PURPOSE: Prescription opioid misuse has become increasingly prevalent in the United States. Preoperative opioid counseling has been proposed to decrease opioid consumption after surgery. This study aimed to evaluate the effect of preoperative opioid counseling on patients' pain experience and opioid consumption after carpal tunnel release (CTR) surgery.
METHODS: A prospective comparison of consecutive patients scheduled to undergo CTR surgery was conducted. Patients were randomized to receive either formal preoperative opioid counseling or no counseling. All operations were performed with the same miniopen CTR surgical technique, and the same number of opioids were prescribed after surgery. Daily opioid pill consumption, pain levels, and any adverse reactions were recorded.
RESULTS: During the day of surgery and the first day following surgery, patients in the group with counseling reported significantly fewer prescribed opioid pills consumed compared with patients in the group without counseling, while experiencing no significant difference in pain level experience. In addition, patients in the group with counseling reported a significantly lower number of total pain pills consumed over the course of the study than the group without counseling. No major adverse reactions were noted in either group.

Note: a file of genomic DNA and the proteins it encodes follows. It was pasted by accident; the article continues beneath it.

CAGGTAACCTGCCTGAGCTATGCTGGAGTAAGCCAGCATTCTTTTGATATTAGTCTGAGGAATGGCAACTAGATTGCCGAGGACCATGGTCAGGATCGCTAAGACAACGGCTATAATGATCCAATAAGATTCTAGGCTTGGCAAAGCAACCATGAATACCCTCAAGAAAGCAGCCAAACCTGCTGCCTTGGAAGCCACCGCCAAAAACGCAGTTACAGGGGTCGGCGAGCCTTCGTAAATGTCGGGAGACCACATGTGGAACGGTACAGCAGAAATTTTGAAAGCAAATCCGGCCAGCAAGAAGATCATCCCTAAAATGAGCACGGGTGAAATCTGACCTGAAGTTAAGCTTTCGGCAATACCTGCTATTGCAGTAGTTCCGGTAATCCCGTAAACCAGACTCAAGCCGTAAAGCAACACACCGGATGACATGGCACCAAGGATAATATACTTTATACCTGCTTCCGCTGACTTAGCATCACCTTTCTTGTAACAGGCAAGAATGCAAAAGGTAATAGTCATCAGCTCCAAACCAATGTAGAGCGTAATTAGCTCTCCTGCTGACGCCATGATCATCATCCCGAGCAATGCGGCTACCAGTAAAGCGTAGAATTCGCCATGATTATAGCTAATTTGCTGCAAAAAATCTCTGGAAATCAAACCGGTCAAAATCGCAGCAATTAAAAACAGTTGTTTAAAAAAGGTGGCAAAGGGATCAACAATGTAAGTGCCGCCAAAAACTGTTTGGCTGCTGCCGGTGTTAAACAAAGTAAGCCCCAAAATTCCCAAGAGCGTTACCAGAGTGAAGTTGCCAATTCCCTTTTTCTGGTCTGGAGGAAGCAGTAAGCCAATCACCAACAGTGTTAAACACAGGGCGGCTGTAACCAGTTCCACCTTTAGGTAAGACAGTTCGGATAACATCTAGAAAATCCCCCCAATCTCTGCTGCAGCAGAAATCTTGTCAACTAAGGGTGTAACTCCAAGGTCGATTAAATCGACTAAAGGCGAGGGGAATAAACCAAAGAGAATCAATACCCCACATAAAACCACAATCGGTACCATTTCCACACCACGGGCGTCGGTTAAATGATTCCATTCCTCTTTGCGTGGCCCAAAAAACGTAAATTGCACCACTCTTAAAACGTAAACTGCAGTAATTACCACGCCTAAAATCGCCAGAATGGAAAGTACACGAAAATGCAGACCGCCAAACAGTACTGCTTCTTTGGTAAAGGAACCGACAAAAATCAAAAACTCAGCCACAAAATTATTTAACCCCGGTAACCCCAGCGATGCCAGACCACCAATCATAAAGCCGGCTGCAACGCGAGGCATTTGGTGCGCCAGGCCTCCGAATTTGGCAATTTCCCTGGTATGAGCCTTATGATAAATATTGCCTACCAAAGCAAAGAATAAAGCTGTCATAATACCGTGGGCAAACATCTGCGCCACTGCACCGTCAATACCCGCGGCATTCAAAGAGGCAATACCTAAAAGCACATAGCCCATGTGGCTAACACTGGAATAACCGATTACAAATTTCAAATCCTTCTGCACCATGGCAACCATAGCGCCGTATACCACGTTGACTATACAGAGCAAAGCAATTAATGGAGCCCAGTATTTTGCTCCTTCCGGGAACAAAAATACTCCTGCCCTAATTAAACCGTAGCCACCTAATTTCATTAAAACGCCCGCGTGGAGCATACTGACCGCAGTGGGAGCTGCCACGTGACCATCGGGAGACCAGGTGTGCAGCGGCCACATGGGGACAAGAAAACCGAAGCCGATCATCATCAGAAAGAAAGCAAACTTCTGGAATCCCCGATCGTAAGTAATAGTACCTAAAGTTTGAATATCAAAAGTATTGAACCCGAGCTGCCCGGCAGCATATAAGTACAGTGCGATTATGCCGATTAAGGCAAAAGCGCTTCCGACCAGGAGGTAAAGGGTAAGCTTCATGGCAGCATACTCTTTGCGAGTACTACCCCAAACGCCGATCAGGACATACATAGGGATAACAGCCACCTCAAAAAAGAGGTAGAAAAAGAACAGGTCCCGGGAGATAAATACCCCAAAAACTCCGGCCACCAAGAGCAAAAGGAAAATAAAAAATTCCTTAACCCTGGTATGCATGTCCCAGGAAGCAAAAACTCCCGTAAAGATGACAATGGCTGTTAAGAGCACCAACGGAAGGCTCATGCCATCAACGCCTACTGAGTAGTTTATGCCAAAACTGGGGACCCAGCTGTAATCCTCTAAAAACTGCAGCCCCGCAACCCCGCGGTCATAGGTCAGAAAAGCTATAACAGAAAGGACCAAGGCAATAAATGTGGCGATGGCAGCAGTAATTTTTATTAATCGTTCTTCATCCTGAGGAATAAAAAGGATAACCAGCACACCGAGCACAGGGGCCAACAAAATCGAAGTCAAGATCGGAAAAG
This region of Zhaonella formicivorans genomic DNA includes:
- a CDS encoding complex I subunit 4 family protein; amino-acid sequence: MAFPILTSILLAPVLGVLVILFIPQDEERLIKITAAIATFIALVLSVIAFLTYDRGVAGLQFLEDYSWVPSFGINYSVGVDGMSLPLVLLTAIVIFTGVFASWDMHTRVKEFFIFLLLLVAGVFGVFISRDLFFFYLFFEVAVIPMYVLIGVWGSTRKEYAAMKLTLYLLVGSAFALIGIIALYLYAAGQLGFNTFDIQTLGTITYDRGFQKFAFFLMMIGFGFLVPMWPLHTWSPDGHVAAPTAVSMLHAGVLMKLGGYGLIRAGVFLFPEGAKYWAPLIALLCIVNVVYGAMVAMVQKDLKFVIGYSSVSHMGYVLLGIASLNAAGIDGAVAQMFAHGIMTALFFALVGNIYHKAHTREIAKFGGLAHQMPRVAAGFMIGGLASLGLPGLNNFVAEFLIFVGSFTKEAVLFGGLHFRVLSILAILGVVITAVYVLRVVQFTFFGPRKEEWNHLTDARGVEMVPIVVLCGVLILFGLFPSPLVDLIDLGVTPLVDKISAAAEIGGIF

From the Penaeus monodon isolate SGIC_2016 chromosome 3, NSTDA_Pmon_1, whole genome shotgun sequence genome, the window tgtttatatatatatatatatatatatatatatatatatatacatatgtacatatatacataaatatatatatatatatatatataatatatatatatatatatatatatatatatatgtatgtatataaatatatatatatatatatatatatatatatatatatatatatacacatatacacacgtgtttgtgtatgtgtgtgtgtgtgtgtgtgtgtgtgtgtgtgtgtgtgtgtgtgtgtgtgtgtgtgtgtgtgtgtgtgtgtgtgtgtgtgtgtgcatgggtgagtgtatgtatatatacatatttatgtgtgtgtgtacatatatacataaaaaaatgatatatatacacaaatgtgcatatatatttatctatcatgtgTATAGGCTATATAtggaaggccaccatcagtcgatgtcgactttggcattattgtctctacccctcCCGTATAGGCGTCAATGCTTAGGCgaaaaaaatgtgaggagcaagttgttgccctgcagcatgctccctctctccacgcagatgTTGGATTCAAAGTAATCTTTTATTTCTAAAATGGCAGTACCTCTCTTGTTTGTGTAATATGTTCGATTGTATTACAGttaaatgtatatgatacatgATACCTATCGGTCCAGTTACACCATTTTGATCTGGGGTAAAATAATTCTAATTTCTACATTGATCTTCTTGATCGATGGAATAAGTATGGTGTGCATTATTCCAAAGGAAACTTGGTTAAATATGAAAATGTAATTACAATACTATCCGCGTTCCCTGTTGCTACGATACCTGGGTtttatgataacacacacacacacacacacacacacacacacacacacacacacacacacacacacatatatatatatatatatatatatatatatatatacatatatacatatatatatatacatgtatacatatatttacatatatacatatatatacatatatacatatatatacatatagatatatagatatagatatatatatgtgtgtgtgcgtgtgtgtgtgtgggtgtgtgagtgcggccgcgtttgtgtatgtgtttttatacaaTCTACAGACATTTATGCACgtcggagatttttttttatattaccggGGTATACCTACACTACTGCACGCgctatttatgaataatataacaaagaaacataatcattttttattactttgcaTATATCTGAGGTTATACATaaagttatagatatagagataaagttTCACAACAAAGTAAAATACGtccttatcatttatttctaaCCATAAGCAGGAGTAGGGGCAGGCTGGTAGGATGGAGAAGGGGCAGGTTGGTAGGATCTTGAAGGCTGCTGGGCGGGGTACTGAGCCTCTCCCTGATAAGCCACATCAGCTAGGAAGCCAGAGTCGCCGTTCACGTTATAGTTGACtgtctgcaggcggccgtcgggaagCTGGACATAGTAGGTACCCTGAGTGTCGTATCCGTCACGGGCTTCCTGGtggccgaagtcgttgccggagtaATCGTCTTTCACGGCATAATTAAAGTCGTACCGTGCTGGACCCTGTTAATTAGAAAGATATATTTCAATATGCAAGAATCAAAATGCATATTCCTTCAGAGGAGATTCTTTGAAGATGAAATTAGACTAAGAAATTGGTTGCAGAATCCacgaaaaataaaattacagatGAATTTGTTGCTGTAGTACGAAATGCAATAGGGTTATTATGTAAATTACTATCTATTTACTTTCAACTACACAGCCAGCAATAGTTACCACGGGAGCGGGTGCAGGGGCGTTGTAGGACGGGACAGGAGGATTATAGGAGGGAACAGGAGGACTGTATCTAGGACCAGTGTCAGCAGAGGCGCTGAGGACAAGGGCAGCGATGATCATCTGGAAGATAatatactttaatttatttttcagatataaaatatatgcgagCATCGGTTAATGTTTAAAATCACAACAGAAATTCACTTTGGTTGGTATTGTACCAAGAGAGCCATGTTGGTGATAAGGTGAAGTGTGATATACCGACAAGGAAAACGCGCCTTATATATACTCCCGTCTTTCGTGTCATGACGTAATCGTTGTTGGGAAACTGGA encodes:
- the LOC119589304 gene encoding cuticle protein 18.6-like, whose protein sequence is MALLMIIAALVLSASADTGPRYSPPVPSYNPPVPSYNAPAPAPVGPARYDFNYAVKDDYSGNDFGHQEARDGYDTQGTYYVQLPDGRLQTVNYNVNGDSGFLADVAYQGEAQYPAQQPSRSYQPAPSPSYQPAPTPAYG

CONCLUSIONS: Preoperative opioid counseling was found to result in a significant decrease in overall opioid consumption after surgery.
TYPE OF STUDY/LEVEL OF EVIDENCE: Therapeutic II.
Recommended CitationAlter, Todd H. and Ilyas, Asif M, "A Prospective Randomized Study Analyzing Preoperative Opioid Counseling in Pain Management After Carpal Tunnel Release Surgery." (2017). Rothman Institute. Paper 94.